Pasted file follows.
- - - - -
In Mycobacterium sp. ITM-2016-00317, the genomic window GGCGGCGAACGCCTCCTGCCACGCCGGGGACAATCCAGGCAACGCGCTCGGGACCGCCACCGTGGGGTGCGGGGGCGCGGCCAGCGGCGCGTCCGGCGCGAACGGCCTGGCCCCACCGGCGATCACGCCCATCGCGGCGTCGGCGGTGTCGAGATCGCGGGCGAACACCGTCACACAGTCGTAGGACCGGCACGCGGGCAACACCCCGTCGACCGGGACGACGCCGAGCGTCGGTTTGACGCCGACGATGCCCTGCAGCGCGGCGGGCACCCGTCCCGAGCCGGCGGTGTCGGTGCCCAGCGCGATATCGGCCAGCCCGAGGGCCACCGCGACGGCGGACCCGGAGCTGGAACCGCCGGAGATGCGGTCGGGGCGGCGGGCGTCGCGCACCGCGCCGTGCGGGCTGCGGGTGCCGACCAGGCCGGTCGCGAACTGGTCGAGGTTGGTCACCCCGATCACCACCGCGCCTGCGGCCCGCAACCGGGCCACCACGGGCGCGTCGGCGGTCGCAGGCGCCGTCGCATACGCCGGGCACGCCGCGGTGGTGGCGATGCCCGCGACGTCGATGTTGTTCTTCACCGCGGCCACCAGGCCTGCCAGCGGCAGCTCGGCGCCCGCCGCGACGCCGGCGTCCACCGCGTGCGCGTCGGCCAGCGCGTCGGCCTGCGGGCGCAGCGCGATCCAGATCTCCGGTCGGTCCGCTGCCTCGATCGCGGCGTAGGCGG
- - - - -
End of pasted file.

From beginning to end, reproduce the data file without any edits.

In Mycobacterium sp. ITM-2016-00317, the genomic window GGCGGCGAACGCCTCCTGCCACGCCGGGGACAATCCAGGCAACGCGCTCGGGACCGCCACCGTGGGGTGCGGGGGCGCGGCCAGCGGCGCGTCCGGCGCGAACGGCCTGGCCCCACCGGCGATCACGCCCATCGCGGCGTCGGCGGTGTCGAGATCGCGGGCGAACACCGTCACACAGTCGTAGGACCGGCACGCGGGCAACACCCCGTCGACCGGGACGACGCCGAGCGTCGGTTTGACGCCGACGATGCCCTGCAGCGCGGCGGGCACCCGTCCCGAGCCGGCGGTGTCGGTGCCCAGCGCGATATCGGCCAGCCCGAGGGCCACCGCGACGGCGGACCCGGAGCTGGAACCGCCGGAGATGCGGTCGGGGCGGCGGGCGTCGCGCACCGCGCCGTGCGGGCTGCGGGTGCCGACCAGGCCGGTCGCGAACTGGTCGAGGTTGGTCACCCCGATCACCACCGCGCCTGCGGCCCGCAACCGGGCCACCACGGGCGCGTCGGCGGTCGCAGGCGCCGTCGCATACGCCGGGCACGCCGCGGTGGTGGCGATGCCCGCGACGTCGATGTTGTTCTTCACCGCGGCCACCAGGCCTGCCAGCGGCAGCTCGGCGCCCGCCGCGACGCCGGCGTCCACCGCGTGCGCGTCGGCCAGCGCGTCGGCCTGCGGGCGCAGCGCGATCCAGATCTCCGGTCGGTCCGCTGCCTCGATCGCGGCGTAGGCGG